A very deep trouble

Seabed mining

Ramaharitha Pusarla | The Hans India | 1 July 2018

Almost 44 years ago, on July 4, 1974, CIA launched a covert sea operation with an aim of stealing Russian submarine, K-129 a ballistic nuclear missile carrier, almost 2,500 km from north-west of Hawaii, six years ago. To divert the attention of Russian spies and give the operation a deliberate spin, CIA under the garb of harvesting rocks in the seabed launched an operation-Project Azorian.

Nature has been a source of incredible wealth. From times immemorial, mankind greedily plundered nature for material gains. Breaching yet another pristine frontier, countries are making plans to ransack deep blue seas. Termed as Deep-Sea Mining (DSM), employing advanced technology, at breath-taking pace nations are vying to harvest nodules and rocks that constitutes the seabed. DSM entails extraction of minerals located 400 to 6,000 metres below the sea level.

Outwardly, while the vessel was fitted with all the machinery needed for excavating the seabed, Hughes Glomar Explorer housed a monstrous capture vehicle with a giant set of claws to retrieve the submarine and keep it hidden. By July 30, away from the prying eyes of the world, Americans located the submarine. But the capture vehicle suffered a damage while lifting the submarine. The giant claw broke under immense strain midway and most of the submarine slipped back.

In the run-up to the operation, CIA sent scientists for conferences on ocean mining and roped in billionaire inventor, Howard Hughes, to build a vessel for scientific exploration. The great PR strategy of CIA stuck chord with the US universities, that mulled introducing specific courses on deep sea mining. Even UN jumped in and offered to provide a rules-based approach to determine rights to ocean minerals.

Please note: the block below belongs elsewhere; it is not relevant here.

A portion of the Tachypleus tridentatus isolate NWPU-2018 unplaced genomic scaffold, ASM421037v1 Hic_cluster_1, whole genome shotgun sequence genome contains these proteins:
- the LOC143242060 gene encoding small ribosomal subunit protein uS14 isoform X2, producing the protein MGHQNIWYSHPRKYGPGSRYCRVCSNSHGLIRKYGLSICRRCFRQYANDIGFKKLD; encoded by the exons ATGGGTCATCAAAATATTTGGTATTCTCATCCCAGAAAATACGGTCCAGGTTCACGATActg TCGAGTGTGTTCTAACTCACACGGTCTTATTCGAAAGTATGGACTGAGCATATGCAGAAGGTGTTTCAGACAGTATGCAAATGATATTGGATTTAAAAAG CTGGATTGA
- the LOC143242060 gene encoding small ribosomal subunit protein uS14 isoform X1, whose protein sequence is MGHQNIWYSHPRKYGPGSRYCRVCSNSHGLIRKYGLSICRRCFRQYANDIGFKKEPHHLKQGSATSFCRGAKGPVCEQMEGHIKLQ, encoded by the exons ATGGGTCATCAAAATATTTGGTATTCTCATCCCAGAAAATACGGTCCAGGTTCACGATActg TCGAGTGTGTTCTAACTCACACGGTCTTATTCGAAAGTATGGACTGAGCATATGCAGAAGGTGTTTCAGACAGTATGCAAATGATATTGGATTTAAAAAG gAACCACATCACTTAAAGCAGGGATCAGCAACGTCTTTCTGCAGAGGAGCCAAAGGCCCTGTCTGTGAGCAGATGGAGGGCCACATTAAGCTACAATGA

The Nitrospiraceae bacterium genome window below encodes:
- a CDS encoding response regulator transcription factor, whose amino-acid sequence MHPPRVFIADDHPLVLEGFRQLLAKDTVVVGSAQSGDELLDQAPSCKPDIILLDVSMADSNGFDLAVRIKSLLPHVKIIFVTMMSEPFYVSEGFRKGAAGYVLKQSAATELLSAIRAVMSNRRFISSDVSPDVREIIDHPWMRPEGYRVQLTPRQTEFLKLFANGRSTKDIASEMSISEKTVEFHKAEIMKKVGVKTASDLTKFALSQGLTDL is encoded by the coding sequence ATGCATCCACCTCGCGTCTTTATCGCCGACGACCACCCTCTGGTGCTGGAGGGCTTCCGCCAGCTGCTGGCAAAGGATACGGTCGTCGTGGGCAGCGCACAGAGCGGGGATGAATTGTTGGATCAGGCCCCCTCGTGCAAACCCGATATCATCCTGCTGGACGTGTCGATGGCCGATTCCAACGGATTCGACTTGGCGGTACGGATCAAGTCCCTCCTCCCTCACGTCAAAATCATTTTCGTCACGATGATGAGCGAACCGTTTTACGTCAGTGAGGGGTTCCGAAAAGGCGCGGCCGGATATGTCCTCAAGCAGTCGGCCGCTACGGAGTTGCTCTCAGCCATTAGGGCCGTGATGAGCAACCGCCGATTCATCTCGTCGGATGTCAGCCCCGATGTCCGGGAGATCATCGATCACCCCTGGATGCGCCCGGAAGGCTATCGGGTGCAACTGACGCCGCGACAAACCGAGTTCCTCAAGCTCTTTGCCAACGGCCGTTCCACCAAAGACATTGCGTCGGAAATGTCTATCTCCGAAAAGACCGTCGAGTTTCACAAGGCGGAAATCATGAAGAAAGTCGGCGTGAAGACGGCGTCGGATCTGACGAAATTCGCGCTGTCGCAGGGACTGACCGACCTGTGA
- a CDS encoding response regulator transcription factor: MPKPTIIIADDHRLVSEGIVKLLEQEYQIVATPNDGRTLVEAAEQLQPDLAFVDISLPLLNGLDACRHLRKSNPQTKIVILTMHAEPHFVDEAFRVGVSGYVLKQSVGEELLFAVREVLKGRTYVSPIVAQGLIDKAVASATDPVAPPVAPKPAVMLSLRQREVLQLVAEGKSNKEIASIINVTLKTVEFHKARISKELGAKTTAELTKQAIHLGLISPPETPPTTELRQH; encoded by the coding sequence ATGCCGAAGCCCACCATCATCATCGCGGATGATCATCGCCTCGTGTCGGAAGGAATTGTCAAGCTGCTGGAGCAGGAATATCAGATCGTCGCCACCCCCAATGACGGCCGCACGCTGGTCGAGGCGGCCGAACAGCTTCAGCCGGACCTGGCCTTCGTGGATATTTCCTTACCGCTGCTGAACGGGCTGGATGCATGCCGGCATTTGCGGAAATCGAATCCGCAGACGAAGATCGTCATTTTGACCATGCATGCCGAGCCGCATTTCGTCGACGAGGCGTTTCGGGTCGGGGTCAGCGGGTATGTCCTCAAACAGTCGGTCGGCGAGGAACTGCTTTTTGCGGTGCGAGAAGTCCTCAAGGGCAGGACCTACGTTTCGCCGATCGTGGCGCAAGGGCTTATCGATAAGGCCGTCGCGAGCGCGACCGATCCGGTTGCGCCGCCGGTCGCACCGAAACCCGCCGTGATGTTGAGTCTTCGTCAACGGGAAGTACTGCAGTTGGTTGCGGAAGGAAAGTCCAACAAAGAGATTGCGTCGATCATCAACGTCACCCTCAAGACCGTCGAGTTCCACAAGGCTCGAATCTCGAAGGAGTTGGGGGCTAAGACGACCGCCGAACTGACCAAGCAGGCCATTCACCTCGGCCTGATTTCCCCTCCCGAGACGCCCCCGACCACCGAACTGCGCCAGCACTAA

The team managed to recover only the front portion. Despite the difficulties and the huge costs involved in carrying out the project, American desperately wanted to steal the submarine for obvious military reasons. To get hold of Russian nuclear missiles and to penetrate their naval communications, unmindful of the consequences, CIA went ahead with this cost prohibitive exercise. 

When CIA broke the details of the project after a year, mining companies who made extensive plans of mining seas were crestfallen and the stocks tumbled. However, CIA’s success proved that with sophisticated engineering techniques and lavish funds, DSM can be possible. Ever since companies invested heavily in research expeditions to probe the seabed for minerals.  

For the first time, scientists abroad, Royal Naval Ship, HMS Challenger found that deep seabed contains huge mineral deposits. First dredging exercise revealed the presence of nodules rich in manganese, nickel and iron in the ocean beds of Indian and Pacific Ocean.  Soon scientists confirmed that a tonne of the seabed is 10 times richer in mineral content than mines on land. Independent investigations by different teams confirmed this fact who declared sea beds as treasure houses of minerals and Rare Earth Elements (REE). 

By 1960s, scientists floated the idea that oceans should be used for peaceful purposes and their mineral wealth should be shared equally by the humanity. While the issue of ocean mining hardly evinced any interest in countries then, extensive use of mobile phones, solar panels, batteries, wind vanes, electric cars and other gadgets increased demand for indispensable REE. 

Nations are now competing for the scarce REE’s in the earth’s core. Owing to the rapid scale of sophistication appetite for Lithium, Cobalt, Copper has surged to phenomenal levels. Pitched battles are witnessed between nations for the limited supply of Cobalt. Republic of Congo, which currently has 60 per cent of global resources has now become a den for corruption, human rights abuse.